1323383925_CHAPTER_7_SPR

1323383925_CHAPTER_7_SPR - EVOLUTION/LECTURE1 Evolution...

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EVOLUTION/LECTURE1 file:///E|/CH7-DRIFT-SPRING-2008/CHAPTER%207%20SPR_2008.html[12/8/2011 2:53:07 PM] Evolution ( PCB 4674 ). Chapter 7. Mendelian genetics in populations II: Migration, genetic drift and nonrandom mating Main topics of lecture: I: Introduction: 1.- The greater Prairie Chicken: A species in danger of extinction II: The Hardy-Weinberg principle and migration: 2.- Migration as an evolutionary force 3.- Empirical research on migration as a mechanism of evolution III: Genetic drift: 4.- A model of genetic drift 5.- Genetic drift and population size 6.- The founder effect 7.- Random fixation of alleles and loss of heterozygosity 8.- An experimental study on random fixation of alleles and loss of heterozygosity 9.- Random fixation and loss of heterozygosity in natural populations 10.- The rate of evolution by genetic drift IV: Nonrandom mating: 11.- The Hardy-Weinberg principle and nonrandom mating 12.- General analysis of inbreeding 13.- Inbreeding depression V: Conservation genetics of the Illinois Greater Prairie Chicken
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EVOLUTION/LECTURE1 file:///E|/CH7-DRIFT-SPRING-2008/CHAPTER%207%20SPR_2008.html[12/8/2011 2:53:07 PM] I: Introduction 1.- The Greater Prairie Chicken: A species in danger of extinction 1.1.- Tympanuchus cupido pinnatus (The Greater Prairie Chicken), is a two-pound bird restricted to the prairies of Central USA. 1.2.- Two hundred years ago, the state of Illinois was covered with prairie and was home to millions of greater prairie chickens. In 1837 the steel plow was introduced in the prairies and this allowed the conversion of prairie into farmland. As the Illinois prairie shrank, the range of the Illinois Greater Prairie Chicken contracted with it (Fig. 6.2) Figure 6.2.: Habitat destruction and the shrinking range of Illinois Greater Prairie Chickens 1.3.- The bird's range contracted, its numbers crashed to 25,000 in 1933; 2000 in 1962; 500 in 1972; 76 in 1990. Efforts to save the Illinois Greater Prairie Chicken began with a ban on hunting in 1933, the establishment of bird sanctuaries in the 60s. Figure 6.3. tracks the number of males displaying in one of the two remaining populations of this species. From the mid-1960s through the early 1970s, the number of birds increased steadily. However, in the mid-1970s the population began to crash again. The population hit its all-time low of six males in 1994, despite the fact that there was now more managed grassland available to the birds than in 1963 (Fig. 6.3.)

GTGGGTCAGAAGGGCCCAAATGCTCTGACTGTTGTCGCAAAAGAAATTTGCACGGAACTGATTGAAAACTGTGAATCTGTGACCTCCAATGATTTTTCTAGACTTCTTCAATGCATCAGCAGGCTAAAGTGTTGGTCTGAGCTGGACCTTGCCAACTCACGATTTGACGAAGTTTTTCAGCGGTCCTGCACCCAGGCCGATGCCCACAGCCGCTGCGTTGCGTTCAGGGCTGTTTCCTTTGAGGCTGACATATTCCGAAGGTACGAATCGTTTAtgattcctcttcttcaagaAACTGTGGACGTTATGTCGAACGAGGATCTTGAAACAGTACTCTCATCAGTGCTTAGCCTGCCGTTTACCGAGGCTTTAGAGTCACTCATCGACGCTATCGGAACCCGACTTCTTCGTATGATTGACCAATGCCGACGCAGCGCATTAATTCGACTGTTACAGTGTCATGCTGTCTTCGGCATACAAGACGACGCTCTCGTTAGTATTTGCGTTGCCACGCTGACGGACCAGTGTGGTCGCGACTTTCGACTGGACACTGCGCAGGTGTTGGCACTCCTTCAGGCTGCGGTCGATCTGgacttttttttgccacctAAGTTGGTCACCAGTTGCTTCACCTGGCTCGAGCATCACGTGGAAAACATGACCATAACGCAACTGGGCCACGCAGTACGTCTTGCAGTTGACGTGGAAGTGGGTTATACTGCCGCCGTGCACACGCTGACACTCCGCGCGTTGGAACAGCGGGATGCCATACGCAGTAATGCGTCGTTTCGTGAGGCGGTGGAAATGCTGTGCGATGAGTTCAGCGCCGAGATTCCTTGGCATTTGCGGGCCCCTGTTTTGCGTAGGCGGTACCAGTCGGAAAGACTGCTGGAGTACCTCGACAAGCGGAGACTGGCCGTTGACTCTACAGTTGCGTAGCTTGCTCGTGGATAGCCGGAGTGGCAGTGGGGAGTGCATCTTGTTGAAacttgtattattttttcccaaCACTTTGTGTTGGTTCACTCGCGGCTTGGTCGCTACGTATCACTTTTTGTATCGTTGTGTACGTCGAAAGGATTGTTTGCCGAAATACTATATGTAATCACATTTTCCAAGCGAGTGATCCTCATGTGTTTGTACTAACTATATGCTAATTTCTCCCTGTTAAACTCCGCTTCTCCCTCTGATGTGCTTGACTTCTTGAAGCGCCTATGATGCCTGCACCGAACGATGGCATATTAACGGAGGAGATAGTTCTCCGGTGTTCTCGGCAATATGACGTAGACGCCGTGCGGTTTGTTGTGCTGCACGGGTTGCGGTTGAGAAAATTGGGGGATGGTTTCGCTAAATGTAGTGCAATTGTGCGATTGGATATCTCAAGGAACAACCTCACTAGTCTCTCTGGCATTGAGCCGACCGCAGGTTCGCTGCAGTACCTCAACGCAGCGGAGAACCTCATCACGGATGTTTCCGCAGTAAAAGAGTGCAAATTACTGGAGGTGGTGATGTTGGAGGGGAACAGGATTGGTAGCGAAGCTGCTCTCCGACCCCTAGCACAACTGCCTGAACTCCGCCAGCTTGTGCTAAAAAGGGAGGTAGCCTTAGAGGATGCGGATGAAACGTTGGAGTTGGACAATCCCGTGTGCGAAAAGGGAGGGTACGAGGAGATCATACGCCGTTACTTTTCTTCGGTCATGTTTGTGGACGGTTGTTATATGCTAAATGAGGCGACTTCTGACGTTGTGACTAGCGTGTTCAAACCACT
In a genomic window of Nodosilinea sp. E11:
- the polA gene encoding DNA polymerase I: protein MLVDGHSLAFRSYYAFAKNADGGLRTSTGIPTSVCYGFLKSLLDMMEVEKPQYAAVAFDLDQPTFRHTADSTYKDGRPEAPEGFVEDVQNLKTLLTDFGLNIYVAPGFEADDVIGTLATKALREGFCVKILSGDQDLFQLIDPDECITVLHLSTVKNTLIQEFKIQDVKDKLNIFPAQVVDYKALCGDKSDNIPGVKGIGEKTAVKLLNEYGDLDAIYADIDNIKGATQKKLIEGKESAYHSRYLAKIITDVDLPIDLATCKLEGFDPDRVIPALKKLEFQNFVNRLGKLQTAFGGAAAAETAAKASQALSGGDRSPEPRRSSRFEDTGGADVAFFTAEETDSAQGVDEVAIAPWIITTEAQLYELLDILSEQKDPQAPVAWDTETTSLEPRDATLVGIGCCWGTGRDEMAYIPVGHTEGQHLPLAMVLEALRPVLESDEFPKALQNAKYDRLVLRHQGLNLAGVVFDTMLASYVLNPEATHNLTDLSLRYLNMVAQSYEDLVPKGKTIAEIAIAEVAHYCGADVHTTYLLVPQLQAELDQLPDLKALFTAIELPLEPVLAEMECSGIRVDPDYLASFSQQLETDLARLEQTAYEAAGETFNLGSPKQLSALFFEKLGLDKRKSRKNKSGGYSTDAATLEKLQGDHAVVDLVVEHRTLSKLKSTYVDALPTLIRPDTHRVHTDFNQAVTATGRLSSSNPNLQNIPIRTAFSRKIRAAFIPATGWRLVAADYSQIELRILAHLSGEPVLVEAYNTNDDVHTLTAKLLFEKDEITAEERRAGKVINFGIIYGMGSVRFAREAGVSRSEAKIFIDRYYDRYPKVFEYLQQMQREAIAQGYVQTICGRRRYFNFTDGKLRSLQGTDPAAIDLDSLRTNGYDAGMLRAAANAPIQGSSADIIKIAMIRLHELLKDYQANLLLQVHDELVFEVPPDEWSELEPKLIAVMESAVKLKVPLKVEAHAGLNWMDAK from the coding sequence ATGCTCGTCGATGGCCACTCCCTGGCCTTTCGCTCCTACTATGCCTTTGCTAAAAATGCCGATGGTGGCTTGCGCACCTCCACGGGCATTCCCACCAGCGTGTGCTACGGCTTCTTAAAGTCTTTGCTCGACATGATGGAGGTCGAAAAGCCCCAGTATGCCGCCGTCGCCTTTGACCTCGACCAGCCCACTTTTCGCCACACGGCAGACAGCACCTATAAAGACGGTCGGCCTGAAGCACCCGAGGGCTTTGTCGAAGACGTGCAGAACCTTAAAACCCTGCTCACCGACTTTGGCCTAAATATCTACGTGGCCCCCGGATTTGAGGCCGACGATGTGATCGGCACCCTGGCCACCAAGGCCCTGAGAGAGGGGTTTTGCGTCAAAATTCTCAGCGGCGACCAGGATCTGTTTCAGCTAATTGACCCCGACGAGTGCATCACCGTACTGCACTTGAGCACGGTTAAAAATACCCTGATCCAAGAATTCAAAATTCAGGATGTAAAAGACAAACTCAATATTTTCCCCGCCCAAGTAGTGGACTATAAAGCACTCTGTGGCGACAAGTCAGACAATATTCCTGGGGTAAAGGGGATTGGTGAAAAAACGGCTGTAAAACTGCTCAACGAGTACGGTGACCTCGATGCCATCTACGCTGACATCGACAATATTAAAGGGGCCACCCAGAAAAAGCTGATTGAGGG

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EVOLUTION/LECTURE1 file:///E|/CH7-DRIFT-SPRING-2008/CHAPTER%207%20SPR_2008.html[12/8/2011 2:53:07 PM] Figure 6.3.: Number of male prairie chickens displaying each year on booming grounds. 1.4.- Why did the population continue to decline, even though the amount of habitat available was increasing? And what did wildlife managers do to finally reverse the decline. The answer to these questions involve three phenomena: i.- Migration ii.- Genetic Drift iii.- Nonrandom mating In this lecture we will explore what happens when we relax the assumptions of
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1323383925_CHAPTER_7_SPR - EVOLUTION/LECTURE1 Evolution...

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